The usual explanation trotted out for consistently low reporting rates is that victims fear that they “won’t be believed”. But this abstract, anodyne phrase doesn’t begin to capture the true fear that victims have. It’s not that I fear I might not be believed. It’s that I know I will have to talk about the most degrading, violent and violating thing that has ever happened to me to a defence lawyer whose literal job it is not to believe me. “Isn’t it true, Ms Criado Perez, that you had been drinking?” “Isn’t it true, Ms Criado Perez, that you danced seductively in the club?” “And isn’t it true, Ms Criado Perez, that he gave you a lift home after the alleged attack – and you joked in the car afterwards? Why would you joke with him if it wasn’t consensual, Ms Criado Perez?”
No, thank you. Nothing – not even a conviction – is worth going through that.
In any case, the likelihood is that he would not be convicted anyway. In the past year, 41,000 people reported rape to the police in England and Wales. Following that, 3,600 suspects were charged. Just 5.7 per cent were eventually convicted.
The reasons for any jury’s decision are complicated, but research shows that a young man is much less likely to be convicted than an older man, because juries are reluctant to “ruin his life”. Meanwhile, the Crown Prosecution Service stands accused of dropping “difficult” cases – if she was drunk, if she is unsympathetic – in order to massage their statistics. In the past year alone there has been a 23 per cent drop in rape cases being prosecuted, leading to the lowest figure in a decade. Remind me again who should be afraid?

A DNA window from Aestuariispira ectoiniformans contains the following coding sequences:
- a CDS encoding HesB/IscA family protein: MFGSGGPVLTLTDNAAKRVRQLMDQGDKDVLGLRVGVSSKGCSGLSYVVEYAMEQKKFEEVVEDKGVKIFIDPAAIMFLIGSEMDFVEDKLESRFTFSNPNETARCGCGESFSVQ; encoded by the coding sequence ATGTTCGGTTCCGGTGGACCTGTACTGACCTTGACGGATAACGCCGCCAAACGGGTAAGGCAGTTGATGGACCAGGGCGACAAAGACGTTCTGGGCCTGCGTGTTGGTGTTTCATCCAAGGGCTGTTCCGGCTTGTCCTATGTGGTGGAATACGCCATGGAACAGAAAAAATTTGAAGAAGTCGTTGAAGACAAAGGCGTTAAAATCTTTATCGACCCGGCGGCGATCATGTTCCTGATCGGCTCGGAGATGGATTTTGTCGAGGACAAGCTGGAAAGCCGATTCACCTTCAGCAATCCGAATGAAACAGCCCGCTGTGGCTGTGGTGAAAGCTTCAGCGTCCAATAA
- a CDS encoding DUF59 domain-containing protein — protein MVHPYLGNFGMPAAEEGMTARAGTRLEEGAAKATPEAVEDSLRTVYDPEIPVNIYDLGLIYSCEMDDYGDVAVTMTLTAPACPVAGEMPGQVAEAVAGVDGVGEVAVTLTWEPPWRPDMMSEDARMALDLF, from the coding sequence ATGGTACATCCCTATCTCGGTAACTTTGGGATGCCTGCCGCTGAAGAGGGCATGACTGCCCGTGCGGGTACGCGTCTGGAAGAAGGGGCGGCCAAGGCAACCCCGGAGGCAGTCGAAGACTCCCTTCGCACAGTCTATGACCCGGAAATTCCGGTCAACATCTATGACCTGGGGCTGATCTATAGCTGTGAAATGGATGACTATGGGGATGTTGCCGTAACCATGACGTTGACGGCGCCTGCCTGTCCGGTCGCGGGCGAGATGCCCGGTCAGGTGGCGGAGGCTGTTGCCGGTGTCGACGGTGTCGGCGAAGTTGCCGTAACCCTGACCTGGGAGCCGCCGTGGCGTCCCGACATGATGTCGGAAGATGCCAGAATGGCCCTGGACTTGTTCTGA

It’s been a year since the allegations against Harvey Weinstein kick-started the #MeToo movement, and the wave of revelations has felt unstoppable. Women are bypassing the courts and speaking their truths out loud, in part because the law has failed us, but also because this movement is not, at heart, about retribution. It’s about lifting the veil of silence that has shrouded our wounds for too long, keeping our trauma in suspended animation, eating away at us.
Of all this, most men should not be afraid. But perhaps some of them should be – and that’s not a bad thing. #NotAllMen, yes, but to those men who have hurt us, we are saying: welcome to our world. We never got to move on and forget – now you won’t either.
You may not pay for what you did in court, but you will know that we will talk about it. We will tell other women what you did. And you can’t make us shut up about it. Not any more.
Caroline Criado Perez is the author of “Invisible Women”, published by Chatto & Windus in March 2019
This article appears in the 10 Oct 2018 issue of the New Statesman, How austerity broke Britain